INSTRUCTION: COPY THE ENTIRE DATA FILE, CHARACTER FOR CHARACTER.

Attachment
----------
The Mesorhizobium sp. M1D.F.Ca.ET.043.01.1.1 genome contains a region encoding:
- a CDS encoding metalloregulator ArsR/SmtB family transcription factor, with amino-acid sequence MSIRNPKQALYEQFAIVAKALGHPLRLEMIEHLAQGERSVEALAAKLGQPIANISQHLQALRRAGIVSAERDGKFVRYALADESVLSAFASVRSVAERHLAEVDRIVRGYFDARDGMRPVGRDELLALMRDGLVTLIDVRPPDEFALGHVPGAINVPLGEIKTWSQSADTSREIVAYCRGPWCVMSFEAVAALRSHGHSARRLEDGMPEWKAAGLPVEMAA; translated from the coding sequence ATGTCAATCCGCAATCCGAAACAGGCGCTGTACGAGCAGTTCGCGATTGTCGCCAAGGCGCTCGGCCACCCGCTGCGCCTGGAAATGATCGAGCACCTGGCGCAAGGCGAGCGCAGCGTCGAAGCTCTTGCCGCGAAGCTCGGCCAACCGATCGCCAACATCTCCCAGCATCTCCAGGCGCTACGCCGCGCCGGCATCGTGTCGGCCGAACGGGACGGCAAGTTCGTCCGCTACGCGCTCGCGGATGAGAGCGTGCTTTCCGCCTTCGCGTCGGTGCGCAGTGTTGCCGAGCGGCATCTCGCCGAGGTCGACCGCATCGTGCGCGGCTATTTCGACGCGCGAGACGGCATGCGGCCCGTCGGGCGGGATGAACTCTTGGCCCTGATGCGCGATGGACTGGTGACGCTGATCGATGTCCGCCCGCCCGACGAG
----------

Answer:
The Mesorhizobium sp. M1D.F.Ca.ET.043.01.1.1 genome contains a region encoding:
- a CDS encoding metalloregulator ArsR/SmtB family transcription factor, with amino-acid sequence MSIRNPKQALYEQFAIVAKALGHPLRLEMIEHLAQGERSVEALAAKLGQPIANISQHLQALRRAGIVSAERDGKFVRYALADESVLSAFASVRSVAERHLAEVDRIVRGYFDARDGMRPVGRDELLALMRDGLVTLIDVRPPDEFALGHVPGAINVPLGEIKTWSQSADTSREIVAYCRGPWCVMSFEAVAALRSHGHSARRLEDGMPEWKAAGLPVEMAA; translated from the coding sequence ATGTCAATCCGCAATCCGAAACAGGCGCTGTACGAGCAGTTCGCGATTGTCGCCAAGGCGCTCGGCCACCCGCTGCGCCTGGAAATGATCGAGCACCTGGCGCAAGGCGAGCGCAGCGTCGAAGCTCTTGCCGCGAAGCTCGGCCAACCGATCGCCAACATCTCCCAGCATCTCCAGGCGCTACGCCGCGCCGGCATCGTGTCGGCCGAACGGGACGGCAAGTTCGTCCGCTACGCGCTCGCGGATGAGAGCGTGCTTTCCGCCTTCGCGTCGGTGCGCAGTGTTGCCGAGCGGCATCTCGCCGAGGTCGACCGCATCGTGCGCGGCTATTTCGACGCGCGAGACGGCATGCGGCCCGTCGGGCGGGATGAACTCTTGGCCCTGATGCGCGATGGACTGGTGACGCTGATCGATGTCCGCCCGCCCGACGAG